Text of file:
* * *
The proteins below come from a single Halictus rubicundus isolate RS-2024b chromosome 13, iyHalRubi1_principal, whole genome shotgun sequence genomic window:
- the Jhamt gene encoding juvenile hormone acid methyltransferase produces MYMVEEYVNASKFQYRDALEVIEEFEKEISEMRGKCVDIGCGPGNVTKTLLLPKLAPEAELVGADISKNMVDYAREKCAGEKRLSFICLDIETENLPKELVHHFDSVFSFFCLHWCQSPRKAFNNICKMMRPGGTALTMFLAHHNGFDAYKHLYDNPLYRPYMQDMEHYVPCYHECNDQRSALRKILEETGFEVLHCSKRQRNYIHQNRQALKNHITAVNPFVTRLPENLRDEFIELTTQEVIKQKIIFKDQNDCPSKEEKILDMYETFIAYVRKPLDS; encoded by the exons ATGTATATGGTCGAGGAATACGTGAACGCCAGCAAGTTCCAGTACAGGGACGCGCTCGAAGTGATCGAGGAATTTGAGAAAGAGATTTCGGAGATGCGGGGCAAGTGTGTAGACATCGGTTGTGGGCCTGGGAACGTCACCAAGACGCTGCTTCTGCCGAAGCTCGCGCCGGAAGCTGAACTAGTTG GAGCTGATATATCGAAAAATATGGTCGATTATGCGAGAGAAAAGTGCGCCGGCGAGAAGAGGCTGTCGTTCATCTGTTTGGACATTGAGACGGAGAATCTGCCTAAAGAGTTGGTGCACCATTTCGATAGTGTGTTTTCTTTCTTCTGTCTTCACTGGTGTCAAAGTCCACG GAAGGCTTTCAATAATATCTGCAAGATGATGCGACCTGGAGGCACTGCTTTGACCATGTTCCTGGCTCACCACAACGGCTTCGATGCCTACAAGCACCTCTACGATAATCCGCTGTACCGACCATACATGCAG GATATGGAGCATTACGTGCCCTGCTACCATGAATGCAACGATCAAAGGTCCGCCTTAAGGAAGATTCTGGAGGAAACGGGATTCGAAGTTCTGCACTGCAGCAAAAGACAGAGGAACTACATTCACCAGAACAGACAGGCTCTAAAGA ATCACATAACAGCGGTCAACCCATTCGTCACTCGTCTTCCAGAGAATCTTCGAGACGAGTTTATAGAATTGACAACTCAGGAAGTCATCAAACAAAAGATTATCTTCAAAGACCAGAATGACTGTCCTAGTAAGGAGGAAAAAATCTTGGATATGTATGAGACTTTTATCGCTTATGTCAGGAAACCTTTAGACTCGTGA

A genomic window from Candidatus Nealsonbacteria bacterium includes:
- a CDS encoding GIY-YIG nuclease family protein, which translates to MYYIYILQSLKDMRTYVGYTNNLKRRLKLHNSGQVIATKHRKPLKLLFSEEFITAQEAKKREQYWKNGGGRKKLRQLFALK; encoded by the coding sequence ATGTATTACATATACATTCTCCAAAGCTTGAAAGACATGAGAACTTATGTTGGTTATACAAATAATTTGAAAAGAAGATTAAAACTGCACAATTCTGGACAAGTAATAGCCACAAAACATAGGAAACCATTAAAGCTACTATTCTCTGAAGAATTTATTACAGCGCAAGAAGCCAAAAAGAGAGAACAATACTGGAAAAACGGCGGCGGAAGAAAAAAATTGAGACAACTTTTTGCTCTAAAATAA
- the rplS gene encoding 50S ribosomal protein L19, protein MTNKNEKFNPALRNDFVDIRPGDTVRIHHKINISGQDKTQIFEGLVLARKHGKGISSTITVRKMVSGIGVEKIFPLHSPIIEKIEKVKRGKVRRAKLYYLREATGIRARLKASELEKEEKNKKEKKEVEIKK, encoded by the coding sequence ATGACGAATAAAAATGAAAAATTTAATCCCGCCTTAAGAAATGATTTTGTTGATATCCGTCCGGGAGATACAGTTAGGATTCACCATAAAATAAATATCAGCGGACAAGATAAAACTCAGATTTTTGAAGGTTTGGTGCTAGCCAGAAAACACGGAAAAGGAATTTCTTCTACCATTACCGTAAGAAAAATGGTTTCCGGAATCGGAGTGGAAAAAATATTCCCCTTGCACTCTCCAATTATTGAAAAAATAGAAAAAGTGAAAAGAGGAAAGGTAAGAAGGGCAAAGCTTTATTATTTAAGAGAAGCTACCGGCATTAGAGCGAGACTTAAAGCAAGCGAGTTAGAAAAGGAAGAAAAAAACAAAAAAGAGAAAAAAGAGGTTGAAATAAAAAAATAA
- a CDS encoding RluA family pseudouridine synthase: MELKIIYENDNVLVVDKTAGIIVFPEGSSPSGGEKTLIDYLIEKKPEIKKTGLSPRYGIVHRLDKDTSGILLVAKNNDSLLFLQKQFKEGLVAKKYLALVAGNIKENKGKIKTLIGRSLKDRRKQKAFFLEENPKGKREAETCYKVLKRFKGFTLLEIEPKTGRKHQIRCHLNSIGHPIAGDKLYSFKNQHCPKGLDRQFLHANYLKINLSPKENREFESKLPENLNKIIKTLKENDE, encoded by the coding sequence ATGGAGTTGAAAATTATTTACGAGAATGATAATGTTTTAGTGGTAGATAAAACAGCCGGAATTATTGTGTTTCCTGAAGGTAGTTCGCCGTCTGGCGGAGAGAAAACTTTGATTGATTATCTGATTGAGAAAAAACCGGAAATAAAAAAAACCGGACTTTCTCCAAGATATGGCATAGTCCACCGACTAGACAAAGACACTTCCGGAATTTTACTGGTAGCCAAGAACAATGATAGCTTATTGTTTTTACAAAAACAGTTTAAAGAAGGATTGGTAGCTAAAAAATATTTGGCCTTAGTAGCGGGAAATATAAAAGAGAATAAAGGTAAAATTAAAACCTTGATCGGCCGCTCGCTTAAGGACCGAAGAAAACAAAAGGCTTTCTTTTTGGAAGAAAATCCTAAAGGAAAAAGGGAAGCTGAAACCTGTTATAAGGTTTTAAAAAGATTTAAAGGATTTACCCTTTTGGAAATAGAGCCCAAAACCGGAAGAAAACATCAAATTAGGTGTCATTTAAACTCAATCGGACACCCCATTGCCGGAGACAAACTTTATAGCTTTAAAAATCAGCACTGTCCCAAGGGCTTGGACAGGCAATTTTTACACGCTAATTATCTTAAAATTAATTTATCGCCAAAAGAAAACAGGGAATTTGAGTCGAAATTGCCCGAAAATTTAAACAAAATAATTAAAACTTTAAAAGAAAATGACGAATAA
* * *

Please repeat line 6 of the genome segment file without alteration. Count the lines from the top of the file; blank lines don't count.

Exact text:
- a CDS encoding RluA family pseudouridine synthase: MELKIIYENDNVLVVDKTAGIIVFPEGSSPSGGEKTLIDYLIEKKPEIKKTGLSPRYGIVHRLDKDTSGILLVAKNNDSLLFLQKQFKEGLVAKKYLALVAGNIKENKGKIKTLIGRSLKDRRKQKAFFLEENPKGKREAETCYKVLKRFKGFTLLEIEPKTGRKHQIRCHLNSIGHPIAGDKLYSFKNQHCPKGLDRQFLHANYLKINLSPKENREFESKLPENLNKIIKTLKENDE, encoded by the coding sequence ATGGAGTTGAAAATTATTTACGAGAATGATAATGTTTTAGTGGTAGATAAAACAGCCGGAATTATTGTGTTTCCTGAAGGTAGTTCGCCGTCTGGCGGAGAGAAAACTTTGATTGATTATCTGATTGAGAAAAAACCGGAAATAAAAAAAACCGGACTTTCTCCAAGATATGGCATAGTCCACCGACTAGACAAAGACACTTCCGGAATTTTACTGGTAGCCAAGAACAATGATAGCTTATTGTTTTTACAAAAACAGTTTAAAGAAGGATTGGTAGCTAAAAAATATTTGGCCTTAGTAGCGGGAAATATAAAAGAGAATAAAGGTAAAATTAAAACCTTGATCGGCCGCTCGCTTAAGGACCGAAGAAAACAAAAGGCTTTCTTTTTGGAAGAAAATCCTAAAGGAAAAAGGGAAGCTGAAACCTGTTATAAGGTTTTAAAAAGATTTAAAGGATTTACCCTTTTGGAAATAGAGCCCAAAACCGGAAGAAAACATCAAATTAGGTGTCATTTAAACTCAATCGGACACCCCATTGCCGGAGACAAACTTTATAGCTTTAAAAATCAGCACTGTCCCAAGGGCTTGGACAGGCAATTTTTACACGCTAATTATCTTAAAATTAATTTATCGCCAAAAGAAAACAGGGAATTTGAGTCGAAATTGCCCGAAAATTTAAACAAAATAATTAAAACTTTAAAAGAAAATGACGAATAA